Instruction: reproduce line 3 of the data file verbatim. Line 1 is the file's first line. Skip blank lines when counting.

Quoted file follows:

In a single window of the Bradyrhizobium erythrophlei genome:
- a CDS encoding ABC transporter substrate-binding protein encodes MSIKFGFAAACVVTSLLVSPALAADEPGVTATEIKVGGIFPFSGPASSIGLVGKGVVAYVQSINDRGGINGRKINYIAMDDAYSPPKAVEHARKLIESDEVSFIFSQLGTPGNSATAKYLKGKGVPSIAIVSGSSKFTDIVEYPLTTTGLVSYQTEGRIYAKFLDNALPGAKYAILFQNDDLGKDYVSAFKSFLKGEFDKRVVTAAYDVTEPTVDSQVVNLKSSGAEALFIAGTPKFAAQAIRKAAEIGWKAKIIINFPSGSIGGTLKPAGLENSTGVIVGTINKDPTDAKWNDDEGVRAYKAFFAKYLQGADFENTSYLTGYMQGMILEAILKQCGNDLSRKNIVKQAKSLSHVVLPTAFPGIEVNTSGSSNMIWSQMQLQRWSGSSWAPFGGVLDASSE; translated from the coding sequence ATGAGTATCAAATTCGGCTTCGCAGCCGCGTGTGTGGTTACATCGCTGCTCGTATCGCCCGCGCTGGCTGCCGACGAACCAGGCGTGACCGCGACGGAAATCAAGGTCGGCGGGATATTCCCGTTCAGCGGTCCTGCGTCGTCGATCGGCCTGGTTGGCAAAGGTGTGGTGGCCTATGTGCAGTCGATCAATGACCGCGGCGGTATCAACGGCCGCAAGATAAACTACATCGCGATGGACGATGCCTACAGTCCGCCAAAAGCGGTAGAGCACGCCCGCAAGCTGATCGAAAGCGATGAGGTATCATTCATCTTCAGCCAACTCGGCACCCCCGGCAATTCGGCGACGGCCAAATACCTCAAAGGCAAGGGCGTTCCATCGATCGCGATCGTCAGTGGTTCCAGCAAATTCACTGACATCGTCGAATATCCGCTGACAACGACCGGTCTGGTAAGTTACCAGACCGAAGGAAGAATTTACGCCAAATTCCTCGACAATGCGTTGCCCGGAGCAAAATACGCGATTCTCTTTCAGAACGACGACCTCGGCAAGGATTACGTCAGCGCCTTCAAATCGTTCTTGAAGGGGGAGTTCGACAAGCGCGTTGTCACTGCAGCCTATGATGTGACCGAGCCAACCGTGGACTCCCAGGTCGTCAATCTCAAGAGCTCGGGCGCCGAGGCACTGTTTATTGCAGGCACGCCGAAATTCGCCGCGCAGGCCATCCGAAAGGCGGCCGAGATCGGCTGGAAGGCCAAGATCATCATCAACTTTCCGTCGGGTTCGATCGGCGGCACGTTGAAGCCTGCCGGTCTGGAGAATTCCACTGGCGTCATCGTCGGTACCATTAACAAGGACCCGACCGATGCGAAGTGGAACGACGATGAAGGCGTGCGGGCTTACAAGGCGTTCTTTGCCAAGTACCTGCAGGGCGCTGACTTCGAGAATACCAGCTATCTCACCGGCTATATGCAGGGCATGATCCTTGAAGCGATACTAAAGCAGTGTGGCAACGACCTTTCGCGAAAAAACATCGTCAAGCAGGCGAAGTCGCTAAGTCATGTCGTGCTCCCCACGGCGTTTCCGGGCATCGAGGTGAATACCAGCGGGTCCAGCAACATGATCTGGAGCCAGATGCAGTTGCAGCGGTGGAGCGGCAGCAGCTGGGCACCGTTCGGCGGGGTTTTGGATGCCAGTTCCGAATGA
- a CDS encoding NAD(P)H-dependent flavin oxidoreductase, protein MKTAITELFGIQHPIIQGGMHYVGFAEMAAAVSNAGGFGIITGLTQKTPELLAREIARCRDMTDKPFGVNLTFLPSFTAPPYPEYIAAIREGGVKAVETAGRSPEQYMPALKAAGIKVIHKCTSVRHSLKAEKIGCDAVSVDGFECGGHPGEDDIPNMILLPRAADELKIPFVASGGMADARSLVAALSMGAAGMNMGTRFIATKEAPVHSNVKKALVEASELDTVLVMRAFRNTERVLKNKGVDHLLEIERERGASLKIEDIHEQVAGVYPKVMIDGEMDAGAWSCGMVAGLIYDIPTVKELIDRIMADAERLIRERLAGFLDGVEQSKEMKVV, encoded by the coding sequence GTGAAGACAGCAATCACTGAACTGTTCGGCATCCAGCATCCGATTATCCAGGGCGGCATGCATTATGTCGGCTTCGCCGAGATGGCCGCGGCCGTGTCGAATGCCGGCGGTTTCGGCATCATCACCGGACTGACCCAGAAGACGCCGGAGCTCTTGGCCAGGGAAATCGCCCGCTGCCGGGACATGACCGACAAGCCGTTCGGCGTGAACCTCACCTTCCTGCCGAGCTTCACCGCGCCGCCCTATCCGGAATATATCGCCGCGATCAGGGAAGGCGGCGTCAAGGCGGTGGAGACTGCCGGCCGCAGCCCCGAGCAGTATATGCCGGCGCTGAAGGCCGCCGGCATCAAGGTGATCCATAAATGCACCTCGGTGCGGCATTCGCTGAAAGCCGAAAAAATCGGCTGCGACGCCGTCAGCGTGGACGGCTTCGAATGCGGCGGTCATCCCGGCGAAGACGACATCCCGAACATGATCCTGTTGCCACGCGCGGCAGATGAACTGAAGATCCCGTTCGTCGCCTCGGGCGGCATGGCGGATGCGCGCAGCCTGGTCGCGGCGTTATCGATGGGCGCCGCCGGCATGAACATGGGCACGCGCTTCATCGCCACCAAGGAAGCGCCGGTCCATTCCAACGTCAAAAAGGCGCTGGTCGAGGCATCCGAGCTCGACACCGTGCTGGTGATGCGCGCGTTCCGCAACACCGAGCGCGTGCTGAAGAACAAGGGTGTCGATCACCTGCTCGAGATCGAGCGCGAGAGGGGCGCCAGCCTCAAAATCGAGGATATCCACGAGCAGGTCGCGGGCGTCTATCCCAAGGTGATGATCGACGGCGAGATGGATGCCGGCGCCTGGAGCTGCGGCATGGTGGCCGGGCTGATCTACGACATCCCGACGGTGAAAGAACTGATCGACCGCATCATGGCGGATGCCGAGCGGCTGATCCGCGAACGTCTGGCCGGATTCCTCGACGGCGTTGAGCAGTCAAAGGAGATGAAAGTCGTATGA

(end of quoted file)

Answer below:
- a CDS encoding NAD(P)H-dependent flavin oxidoreductase, protein MKTAITELFGIQHPIIQGGMHYVGFAEMAAAVSNAGGFGIITGLTQKTPELLAREIARCRDMTDKPFGVNLTFLPSFTAPPYPEYIAAIREGGVKAVETAGRSPEQYMPALKAAGIKVIHKCTSVRHSLKAEKIGCDAVSVDGFECGGHPGEDDIPNMILLPRAADELKIPFVASGGMADARSLVAALSMGAAGMNMGTRFIATKEAPVHSNVKKALVEASELDTVLVMRAFRNTERVLKNKGVDHLLEIERERGASLKIEDIHEQVAGVYPKVMIDGEMDAGAWSCGMVAGLIYDIPTVKELIDRIMADAERLIRERLAGFLDGVEQSKEMKVV, encoded by the coding sequence GTGAAGACAGCAATCACTGAACTGTTCGGCATCCAGCATCCGATTATCCAGGGCGGCATGCATTATGTCGGCTTCGCCGAGATGGCCGCGGCCGTGTCGAATGCCGGCGGTTTCGGCATCATCACCGGACTGACCCAGAAGACGCCGGAGCTCTTGGCCAGGGAAATCGCCCGCTGCCGGGACATGACCGACAAGCCGTTCGGCGTGAACCTCACCTTCCTGCCGAGCTTCACCGCGCCGCCCTATCCGGAATATATCGCCGCGATCAGGGAAGGCGGCGTCAAGGCGGTGGAGACTGCCGGCCGCAGCCCCGAGCAGTATATGCCGGCGCTGAAGGCCGCCGGCATCAAGGTGATCCATAAATGCACCTCGGTGCGGCATTCGCTGAAAGCCGAAAAAATCGGCTGCGACGCCGTCAGCGTGGACGGCTTCGAATGCGGCGGTCATCCCGGCGAAGACGACATCCCGAACATGATCCTGTTGCCACGCGCGGCAGATGAACTGAAGATCCCGTTCGTCGCCTCGGGCGGCATGGCGGATGCGCGCAGCCTGGTCGCGGCGTTATCGATGGGCGCCGCCGGCATGAACATGGGCACGCGCTTCATCGCCACCAAGGAAGCGCCGGTCCATTCCAACGTCAAAAAGGCGCTGGTCGAGGCATCCGAGCTCGACACCGTGCTGGTGATGCGCGCGTTCCGCAACACCGAGCGCGTGCTGAAGAACAAGGGTGTCGATCACCTGCTCGAGATCGAGCGCGAGAGGGGCGCCAGCCTCAAAATCGAGGATATCCACGAGCAGGTCGCGGGCGTCTATCCCAAGGTGATGATCGACGGCGAGATGGATGCCGGCGCCTGGAGCTGCGGCATGGTGGCCGGGCTGATCTACGACATCCCGACGGTGAAAGAACTGATCGACCGCATCATGGCGGATGCCGAGCGGCTGATCCGCGAACGTCTGGCCGGATTCCTCGACGGCGTTGAGCAGTCAAAGGAGATGAAAGTCGTATGA